On that screen Lugosi displayed the image of a letter written by Moe's grandson, Jeffrey Scott, to Curly Joe, dated November 8, 1992. For emphasis, Lugosi enlarged several critical lines. "The recession is definitely affecting us," Scott wrote, delivering the bad news. "Three Stooges merchandising is apparently one of the things people can live without during bad financial times." With the letter, Scott had sent a check for $3,130.80.
Next on the screen was a letter Scott wrote the same day, this time to his mother. Here the news on royalties was considerably better. Again Lugosi blew up the key lines on the screen. "Yes, it's true," Scott wrote. "The total you have received for feature rights is a whopping $166,766.50!"
The combination of DeRita's emotional testimony and the larger-than-life presentation of key documents amounted to a home run for Lugosi, Earl and Robert Benjamin, and their clients, who won the case and damages totaling $4.3 million. (The case is on appeal.) Perhaps more important, they also won a ruling determining that Moe's heirs were not the owners of the Stooges' intellectual-property rights but rather managers of the property for the Stooges' heirs.
"Blowing up the documents on the screen was a very dramatic way of imprinting them on the jury's mind," says Lugosi. The opposing side did not use computer presentation. According to Lugosi, "The effect was amazing. When the other side talked about their documents, the jury looked to the screen. But it was blank."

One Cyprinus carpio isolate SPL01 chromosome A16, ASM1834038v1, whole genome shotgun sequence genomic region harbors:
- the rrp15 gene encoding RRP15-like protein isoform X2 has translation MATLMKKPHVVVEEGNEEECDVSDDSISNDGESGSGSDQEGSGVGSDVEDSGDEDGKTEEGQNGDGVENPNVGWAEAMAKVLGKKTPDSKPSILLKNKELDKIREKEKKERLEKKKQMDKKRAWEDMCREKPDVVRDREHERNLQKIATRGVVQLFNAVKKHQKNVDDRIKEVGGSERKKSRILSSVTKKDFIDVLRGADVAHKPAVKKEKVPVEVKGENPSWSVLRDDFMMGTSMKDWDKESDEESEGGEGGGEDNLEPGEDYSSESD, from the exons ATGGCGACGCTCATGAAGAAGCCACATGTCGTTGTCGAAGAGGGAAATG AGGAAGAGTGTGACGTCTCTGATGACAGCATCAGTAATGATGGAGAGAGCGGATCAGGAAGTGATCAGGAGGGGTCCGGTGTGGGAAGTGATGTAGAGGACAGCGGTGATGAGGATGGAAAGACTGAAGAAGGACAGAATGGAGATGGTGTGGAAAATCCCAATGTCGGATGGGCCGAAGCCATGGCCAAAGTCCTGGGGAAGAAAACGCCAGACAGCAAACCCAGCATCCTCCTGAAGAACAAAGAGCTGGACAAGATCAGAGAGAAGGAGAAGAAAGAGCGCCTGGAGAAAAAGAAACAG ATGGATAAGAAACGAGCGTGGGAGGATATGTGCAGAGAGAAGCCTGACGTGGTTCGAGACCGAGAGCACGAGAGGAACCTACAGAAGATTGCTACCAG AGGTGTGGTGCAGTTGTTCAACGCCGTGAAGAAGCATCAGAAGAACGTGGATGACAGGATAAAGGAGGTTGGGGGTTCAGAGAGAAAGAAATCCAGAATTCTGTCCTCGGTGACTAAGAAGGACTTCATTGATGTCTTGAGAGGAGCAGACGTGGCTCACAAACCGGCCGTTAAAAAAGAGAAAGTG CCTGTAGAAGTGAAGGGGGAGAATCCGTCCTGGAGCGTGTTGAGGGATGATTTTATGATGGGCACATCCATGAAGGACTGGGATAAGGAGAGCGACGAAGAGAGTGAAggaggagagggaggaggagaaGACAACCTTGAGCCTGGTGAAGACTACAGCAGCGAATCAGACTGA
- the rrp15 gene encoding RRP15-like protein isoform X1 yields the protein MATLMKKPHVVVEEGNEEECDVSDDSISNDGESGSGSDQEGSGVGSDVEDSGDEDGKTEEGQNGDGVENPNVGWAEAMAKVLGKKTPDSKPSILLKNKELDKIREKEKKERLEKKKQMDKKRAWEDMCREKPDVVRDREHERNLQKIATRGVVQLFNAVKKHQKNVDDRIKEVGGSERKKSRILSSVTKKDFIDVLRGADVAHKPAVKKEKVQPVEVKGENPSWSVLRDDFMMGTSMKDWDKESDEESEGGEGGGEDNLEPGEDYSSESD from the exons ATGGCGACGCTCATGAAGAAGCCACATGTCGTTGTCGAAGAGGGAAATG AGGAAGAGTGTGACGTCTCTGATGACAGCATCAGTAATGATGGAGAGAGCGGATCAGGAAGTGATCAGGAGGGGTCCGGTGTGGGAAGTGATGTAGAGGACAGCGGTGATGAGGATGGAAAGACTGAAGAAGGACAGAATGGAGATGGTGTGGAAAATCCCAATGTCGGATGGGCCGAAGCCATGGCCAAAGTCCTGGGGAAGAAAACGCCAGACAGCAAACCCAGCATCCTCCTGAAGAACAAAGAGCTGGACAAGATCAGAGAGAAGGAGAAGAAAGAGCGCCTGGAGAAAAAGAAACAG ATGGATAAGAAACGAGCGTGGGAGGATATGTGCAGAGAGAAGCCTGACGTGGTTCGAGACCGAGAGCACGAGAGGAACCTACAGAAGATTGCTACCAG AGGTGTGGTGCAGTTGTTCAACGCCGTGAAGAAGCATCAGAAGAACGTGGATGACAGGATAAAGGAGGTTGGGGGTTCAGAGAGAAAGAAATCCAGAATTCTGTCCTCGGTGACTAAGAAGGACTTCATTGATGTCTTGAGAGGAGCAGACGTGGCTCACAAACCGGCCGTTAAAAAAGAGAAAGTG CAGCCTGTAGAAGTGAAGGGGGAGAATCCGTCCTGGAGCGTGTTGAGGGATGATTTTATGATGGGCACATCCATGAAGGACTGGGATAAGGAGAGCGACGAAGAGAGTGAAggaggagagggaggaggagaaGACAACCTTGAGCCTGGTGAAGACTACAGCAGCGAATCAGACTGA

If he came back to argue a case, even Perry Mason would want access to the technological advances that promise to change forever the practice of law. Desktop computers, on-line research, and computerized billing services no longer make a firm technologically fit. A new generation of technology has enhanced the craft of litigation and given its practitioners a competitive advantage in a variety of ways. That technology includes extensive use of computers in the courtroom and database systems for the storage and retrieval of vast libraries of documents.
Some small law firms -- Hanna and Morton has just 14 lawyers and 20 full- and part-time support staffers -- are using the new technology to compete for top clients -- and once inside the courtroom, to gain an edge in presenting cases to juries. "We're all practicing law the way Abe Lincoln did," says Edward S. Renwick, the Hanna and Morton partner who is most interested in technology. "The basics haven't changed. But we're using technology that permits us to think better."